President Barack Obama will stick to his forthcoming budget on Wednesday, and does not regard it as a "starting point" for negotiations with Republicans toward a fiscal deal.
The administration's 2014 budget — which Obama will introduce at 11:15 a.m. on Wednesday — seeks an additional $1.8 trillion in savings through a combination of new revenues, entitlement reforms and targeted cuts to discretionary spending. The budget contains spending adding up to $3.77 trillion.
And while GOP lawmakers have expressed skepticism toward Obama's new budget, particularly for its inclusion of new taxes, the White House argued Tuesday in previewing the announcement that Republicans shouldn't be so dismissive.
"We don't view this budget as a starting point in the negotiations," one senior administration official said on a conference call previewing the budget. "This is an offer where the president came more than halfway."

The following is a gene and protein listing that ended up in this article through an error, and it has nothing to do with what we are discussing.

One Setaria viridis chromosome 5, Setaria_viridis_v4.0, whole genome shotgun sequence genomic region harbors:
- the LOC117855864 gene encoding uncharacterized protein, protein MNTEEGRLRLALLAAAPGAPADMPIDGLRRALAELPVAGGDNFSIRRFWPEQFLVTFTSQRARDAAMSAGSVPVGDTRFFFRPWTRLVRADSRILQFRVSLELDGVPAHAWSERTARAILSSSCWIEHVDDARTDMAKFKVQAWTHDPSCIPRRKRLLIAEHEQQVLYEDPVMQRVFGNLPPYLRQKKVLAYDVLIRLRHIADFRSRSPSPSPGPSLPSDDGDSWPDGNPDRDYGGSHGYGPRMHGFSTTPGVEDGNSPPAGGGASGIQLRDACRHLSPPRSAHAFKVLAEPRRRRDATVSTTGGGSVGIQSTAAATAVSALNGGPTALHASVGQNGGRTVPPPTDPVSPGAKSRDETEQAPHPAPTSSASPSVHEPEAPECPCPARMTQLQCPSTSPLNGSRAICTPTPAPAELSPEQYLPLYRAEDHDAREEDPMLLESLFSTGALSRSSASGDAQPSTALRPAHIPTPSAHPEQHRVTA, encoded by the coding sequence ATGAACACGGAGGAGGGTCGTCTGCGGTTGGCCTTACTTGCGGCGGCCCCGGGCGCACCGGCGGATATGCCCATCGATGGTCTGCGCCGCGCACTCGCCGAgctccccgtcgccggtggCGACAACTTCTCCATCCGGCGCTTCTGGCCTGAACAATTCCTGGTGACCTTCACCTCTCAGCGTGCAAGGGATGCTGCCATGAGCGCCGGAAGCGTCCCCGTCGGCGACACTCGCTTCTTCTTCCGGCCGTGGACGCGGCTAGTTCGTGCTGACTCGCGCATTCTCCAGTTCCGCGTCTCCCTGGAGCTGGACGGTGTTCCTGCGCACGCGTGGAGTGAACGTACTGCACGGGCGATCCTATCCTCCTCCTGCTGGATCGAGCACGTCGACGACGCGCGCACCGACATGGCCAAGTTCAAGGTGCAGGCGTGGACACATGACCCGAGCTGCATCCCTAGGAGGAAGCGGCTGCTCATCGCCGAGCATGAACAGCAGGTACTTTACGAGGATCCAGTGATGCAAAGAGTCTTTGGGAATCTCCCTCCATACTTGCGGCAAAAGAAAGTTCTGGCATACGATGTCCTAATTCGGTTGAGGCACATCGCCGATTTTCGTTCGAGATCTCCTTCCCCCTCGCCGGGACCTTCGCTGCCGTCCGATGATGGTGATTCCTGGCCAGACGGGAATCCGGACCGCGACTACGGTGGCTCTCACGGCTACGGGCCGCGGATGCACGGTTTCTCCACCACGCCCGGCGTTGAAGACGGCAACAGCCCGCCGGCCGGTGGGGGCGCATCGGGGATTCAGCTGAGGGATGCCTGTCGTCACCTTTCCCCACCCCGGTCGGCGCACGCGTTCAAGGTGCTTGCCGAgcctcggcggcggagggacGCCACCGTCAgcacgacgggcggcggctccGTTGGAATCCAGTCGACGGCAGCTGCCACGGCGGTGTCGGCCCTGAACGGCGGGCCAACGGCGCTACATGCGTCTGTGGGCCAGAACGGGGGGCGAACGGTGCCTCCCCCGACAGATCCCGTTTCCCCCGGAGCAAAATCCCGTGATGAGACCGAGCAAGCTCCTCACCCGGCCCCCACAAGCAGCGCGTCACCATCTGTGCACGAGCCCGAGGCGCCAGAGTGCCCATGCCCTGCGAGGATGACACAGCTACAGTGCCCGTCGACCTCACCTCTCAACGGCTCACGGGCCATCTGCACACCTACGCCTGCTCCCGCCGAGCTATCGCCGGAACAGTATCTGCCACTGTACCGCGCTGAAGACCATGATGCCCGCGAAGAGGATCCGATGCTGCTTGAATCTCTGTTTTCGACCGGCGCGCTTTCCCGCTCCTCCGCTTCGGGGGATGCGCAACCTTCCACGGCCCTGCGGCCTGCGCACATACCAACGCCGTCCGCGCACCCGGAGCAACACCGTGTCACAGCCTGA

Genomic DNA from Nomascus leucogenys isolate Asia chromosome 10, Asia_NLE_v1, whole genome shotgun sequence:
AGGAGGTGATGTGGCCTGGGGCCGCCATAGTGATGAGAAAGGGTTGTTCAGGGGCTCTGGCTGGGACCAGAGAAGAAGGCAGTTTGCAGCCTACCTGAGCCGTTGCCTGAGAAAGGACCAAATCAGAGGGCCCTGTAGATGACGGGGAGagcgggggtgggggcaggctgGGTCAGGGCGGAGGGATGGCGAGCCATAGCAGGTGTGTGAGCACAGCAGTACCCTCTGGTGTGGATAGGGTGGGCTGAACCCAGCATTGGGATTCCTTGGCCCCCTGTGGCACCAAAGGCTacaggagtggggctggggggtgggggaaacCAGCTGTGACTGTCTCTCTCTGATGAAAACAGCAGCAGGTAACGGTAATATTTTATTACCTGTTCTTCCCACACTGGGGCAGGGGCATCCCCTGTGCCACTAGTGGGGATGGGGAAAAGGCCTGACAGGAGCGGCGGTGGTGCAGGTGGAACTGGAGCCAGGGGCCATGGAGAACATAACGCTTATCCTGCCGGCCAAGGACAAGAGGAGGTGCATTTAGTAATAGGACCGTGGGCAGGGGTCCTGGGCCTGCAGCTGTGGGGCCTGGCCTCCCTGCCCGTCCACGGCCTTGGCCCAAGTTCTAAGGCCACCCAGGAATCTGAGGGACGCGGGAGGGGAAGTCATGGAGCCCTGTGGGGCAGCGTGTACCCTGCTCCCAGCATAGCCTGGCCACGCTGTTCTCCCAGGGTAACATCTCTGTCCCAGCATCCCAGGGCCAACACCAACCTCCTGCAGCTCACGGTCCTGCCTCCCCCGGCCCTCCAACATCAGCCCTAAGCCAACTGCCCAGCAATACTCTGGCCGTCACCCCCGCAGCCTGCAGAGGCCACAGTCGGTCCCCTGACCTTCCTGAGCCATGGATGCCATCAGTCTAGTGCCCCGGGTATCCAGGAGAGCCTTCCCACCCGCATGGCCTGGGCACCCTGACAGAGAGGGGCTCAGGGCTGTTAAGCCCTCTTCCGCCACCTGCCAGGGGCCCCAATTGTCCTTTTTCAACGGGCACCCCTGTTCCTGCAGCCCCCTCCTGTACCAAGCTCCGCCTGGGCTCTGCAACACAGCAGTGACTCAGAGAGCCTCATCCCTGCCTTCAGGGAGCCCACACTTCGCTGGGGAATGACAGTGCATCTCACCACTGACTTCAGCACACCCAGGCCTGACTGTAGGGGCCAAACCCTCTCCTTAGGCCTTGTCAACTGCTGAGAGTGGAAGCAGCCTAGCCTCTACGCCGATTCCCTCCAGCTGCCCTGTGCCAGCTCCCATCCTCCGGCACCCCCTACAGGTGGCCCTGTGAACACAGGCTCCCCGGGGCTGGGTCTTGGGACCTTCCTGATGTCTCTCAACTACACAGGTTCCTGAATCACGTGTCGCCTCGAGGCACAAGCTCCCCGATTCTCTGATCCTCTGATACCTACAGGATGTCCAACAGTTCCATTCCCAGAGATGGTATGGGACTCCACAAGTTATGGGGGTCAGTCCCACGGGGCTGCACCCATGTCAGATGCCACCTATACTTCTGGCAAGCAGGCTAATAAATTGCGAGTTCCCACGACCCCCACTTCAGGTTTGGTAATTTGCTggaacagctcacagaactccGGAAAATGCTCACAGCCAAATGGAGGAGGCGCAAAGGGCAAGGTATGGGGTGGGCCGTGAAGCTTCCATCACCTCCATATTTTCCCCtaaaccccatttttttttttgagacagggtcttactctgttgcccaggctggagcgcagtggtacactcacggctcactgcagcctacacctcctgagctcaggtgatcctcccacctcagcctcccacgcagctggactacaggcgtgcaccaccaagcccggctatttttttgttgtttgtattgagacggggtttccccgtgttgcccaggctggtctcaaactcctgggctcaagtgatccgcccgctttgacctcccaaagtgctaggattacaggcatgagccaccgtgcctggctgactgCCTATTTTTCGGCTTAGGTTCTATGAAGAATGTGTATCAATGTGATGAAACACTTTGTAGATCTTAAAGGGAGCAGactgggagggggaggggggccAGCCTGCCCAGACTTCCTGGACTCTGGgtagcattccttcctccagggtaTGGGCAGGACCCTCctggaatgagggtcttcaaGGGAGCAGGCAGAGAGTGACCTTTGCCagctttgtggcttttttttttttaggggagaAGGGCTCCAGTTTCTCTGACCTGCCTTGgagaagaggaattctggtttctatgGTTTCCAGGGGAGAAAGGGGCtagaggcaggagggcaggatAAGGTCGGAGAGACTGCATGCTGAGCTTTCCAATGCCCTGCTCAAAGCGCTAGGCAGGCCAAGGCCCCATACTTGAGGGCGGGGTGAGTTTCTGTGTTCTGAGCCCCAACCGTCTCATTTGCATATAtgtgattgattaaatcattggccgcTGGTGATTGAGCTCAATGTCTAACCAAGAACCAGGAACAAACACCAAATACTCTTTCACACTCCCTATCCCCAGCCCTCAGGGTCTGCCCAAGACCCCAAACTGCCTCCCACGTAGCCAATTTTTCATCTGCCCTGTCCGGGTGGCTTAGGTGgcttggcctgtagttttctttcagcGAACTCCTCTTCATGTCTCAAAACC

“The question is, are Republicans willing to come to us?” the official asked, saying that the administration would be "sticking" to its position.
"If they refuse to include revenues in any deal, then there will be no deal. it's that simple."
Obama offered a change in how Social Security benefits increase over time (so-called "chained CPI") in hopes of drawing Republicans into begrudging agreement on proposals to raise new revenue. Among those revenue-raising provisions were:
- Enacting the so-called "Buffett Rule," which would require households making over $1 million to pay at least 30 percent of their income in taxes
- Limiting tax deductions to up to 28 percent of income for the top 2 percent of earners in the United States
- Expanding a tax credit for middle-class families to pay for child care
- Funding universal preschool, something Obama called for in his State of the Union address, through an increase in the federal tax on cigarettes and other tobacco products
- Establishing of a National Infrastructure Bank, which in April 2013 Obama said could raise $10 billion, with each federal dollar leveraging up to $20 in total investment
- Paying for the launch of 15 “manufacturing innovation institutes,” whose $1 billion price tag was first floated during the State of the Union
This story was originally published on Wed Apr 10, 2013 6:31 AM EDT